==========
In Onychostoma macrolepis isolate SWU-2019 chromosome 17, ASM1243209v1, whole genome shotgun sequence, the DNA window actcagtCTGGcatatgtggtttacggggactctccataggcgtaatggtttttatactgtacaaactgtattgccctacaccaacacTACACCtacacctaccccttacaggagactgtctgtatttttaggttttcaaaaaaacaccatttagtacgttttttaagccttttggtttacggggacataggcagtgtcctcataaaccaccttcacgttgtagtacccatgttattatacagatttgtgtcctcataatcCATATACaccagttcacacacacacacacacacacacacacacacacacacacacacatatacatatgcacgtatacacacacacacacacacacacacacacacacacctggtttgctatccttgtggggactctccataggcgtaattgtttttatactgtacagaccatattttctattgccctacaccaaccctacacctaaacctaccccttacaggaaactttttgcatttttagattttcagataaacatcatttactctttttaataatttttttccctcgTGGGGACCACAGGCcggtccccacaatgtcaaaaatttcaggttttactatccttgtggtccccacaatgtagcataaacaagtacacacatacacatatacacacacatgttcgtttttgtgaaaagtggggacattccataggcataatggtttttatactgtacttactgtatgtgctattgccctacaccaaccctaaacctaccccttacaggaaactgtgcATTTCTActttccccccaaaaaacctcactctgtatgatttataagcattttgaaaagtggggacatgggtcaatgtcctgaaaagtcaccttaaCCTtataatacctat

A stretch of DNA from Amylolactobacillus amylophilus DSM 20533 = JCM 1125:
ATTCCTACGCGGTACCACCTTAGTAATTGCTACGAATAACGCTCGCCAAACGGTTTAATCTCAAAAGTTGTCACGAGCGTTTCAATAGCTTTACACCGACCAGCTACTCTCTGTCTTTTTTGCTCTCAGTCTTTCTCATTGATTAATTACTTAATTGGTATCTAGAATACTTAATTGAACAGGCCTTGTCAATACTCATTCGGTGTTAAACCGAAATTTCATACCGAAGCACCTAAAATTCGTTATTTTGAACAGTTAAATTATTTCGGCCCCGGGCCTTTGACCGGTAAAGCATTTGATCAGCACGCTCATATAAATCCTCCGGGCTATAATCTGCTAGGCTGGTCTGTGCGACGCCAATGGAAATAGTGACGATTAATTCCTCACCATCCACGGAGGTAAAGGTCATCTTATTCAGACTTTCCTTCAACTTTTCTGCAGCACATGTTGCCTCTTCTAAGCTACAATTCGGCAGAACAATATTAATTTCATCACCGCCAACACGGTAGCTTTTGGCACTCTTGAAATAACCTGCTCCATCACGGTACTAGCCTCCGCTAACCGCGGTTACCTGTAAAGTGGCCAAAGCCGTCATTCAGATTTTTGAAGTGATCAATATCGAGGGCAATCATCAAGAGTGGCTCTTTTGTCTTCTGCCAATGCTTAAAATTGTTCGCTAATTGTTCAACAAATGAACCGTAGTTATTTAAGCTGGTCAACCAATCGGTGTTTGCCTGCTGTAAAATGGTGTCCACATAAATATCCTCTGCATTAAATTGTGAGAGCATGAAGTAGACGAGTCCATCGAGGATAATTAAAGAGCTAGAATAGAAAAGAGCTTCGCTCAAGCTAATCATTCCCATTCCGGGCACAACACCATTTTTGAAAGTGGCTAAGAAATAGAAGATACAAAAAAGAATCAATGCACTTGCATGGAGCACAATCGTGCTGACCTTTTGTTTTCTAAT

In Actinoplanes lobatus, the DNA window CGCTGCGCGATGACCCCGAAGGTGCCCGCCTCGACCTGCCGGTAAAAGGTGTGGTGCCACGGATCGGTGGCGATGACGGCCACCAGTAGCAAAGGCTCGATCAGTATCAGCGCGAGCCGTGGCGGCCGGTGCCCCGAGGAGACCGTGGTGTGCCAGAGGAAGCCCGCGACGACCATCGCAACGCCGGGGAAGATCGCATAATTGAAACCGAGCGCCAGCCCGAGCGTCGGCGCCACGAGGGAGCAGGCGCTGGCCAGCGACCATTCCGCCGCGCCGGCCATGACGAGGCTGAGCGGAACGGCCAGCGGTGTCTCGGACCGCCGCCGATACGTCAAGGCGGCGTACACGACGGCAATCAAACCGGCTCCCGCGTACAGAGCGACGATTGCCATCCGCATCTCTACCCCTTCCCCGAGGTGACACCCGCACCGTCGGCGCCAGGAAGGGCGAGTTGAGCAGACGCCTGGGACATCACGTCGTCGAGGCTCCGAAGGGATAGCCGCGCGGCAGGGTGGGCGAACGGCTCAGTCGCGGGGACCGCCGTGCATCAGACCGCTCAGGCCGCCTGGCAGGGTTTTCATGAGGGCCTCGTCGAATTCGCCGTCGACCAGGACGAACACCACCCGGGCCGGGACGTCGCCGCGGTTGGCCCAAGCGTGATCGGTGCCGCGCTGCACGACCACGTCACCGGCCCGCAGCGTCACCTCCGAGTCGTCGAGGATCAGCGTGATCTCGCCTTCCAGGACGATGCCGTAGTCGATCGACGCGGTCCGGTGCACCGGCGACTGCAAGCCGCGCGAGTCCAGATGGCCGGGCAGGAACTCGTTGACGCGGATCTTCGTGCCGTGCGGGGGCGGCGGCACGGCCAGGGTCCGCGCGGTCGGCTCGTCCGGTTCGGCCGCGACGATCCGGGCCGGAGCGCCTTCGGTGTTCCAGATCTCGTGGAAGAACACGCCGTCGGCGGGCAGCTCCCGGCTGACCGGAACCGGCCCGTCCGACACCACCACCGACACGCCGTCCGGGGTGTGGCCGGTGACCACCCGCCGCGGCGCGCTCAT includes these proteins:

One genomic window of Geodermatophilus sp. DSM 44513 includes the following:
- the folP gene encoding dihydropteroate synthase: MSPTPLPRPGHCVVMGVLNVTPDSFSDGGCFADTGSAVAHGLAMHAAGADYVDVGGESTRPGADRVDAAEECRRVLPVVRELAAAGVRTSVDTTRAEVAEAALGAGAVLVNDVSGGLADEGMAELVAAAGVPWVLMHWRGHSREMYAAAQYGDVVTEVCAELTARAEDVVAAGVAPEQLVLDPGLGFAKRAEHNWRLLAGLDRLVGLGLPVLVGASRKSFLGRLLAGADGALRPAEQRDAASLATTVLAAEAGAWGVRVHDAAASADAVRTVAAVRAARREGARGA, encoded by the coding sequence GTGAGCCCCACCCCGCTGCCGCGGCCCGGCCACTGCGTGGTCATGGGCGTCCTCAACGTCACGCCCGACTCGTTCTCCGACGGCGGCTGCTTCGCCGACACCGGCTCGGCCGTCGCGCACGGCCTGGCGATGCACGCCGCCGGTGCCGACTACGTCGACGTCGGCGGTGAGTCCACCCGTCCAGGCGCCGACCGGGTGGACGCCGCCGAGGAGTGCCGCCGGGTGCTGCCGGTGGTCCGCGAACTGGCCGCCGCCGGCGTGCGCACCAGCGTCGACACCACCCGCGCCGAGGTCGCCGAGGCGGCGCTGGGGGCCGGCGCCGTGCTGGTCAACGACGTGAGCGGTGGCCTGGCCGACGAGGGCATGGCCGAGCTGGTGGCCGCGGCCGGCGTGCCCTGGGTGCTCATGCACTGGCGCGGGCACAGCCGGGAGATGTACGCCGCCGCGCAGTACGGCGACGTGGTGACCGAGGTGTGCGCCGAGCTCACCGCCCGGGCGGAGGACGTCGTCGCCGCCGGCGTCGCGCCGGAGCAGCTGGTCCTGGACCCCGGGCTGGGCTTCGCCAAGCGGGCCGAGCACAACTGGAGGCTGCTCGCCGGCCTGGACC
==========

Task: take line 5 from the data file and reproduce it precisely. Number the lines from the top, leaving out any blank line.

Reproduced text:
One genomic window of Geodermatophilus sp. DSM 44513 includes the following: